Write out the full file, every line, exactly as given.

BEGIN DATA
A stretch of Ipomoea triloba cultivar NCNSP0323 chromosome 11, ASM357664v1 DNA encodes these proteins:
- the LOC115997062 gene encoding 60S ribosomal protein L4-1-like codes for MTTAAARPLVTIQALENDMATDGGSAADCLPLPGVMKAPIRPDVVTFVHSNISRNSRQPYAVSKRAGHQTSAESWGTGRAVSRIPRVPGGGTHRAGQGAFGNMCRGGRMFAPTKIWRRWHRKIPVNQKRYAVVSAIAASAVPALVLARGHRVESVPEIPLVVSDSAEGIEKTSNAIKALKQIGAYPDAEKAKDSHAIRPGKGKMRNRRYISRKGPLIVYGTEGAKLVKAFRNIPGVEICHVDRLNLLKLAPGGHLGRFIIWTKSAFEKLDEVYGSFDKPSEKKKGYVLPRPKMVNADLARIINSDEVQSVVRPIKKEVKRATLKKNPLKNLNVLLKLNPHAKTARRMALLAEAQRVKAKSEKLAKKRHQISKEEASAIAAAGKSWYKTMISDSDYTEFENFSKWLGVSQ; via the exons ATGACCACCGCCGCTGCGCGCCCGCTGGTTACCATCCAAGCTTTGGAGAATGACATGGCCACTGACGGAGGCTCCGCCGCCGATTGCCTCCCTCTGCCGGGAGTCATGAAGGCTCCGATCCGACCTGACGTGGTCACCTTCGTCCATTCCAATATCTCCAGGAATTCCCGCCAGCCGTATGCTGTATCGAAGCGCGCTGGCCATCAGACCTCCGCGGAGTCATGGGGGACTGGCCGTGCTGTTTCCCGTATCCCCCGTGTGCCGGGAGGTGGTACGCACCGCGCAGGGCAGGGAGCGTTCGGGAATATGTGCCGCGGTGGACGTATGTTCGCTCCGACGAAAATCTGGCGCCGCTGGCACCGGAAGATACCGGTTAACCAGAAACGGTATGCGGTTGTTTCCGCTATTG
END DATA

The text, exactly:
A stretch of Ipomoea triloba cultivar NCNSP0323 chromosome 11, ASM357664v1 DNA encodes these proteins:
- the LOC115997062 gene encoding 60S ribosomal protein L4-1-like codes for MTTAAARPLVTIQALENDMATDGGSAADCLPLPGVMKAPIRPDVVTFVHSNISRNSRQPYAVSKRAGHQTSAESWGTGRAVSRIPRVPGGGTHRAGQGAFGNMCRGGRMFAPTKIWRRWHRKIPVNQKRYAVVSAIAASAVPALVLARGHRVESVPEIPLVVSDSAEGIEKTSNAIKALKQIGAYPDAEKAKDSHAIRPGKGKMRNRRYISRKGPLIVYGTEGAKLVKAFRNIPGVEICHVDRLNLLKLAPGGHLGRFIIWTKSAFEKLDEVYGSFDKPSEKKKGYVLPRPKMVNADLARIINSDEVQSVVRPIKKEVKRATLKKNPLKNLNVLLKLNPHAKTARRMALLAEAQRVKAKSEKLAKKRHQISKEEASAIAAAGKSWYKTMISDSDYTEFENFSKWLGVSQ; via the exons ATGACCACCGCCGCTGCGCGCCCGCTGGTTACCATCCAAGCTTTGGAGAATGACATGGCCACTGACGGAGGCTCCGCCGCCGATTGCCTCCCTCTGCCGGGAGTCATGAAGGCTCCGATCCGACCTGACGTGGTCACCTTCGTCCATTCCAATATCTCCAGGAATTCCCGCCAGCCGTATGCTGTATCGAAGCGCGCTGGCCATCAGACCTCCGCGGAGTCATGGGGGACTGGCCGTGCTGTTTCCCGTATCCCCCGTGTGCCGGGAGGTGGTACGCACCGCGCAGGGCAGGGAGCGTTCGGGAATATGTGCCGCGGTGGACGTATGTTCGCTCCGACGAAAATCTGGCGCCGCTGGCACCGGAAGATACCGGTTAACCAGAAACGGTATGCGGTTGTTTCCGCTATTG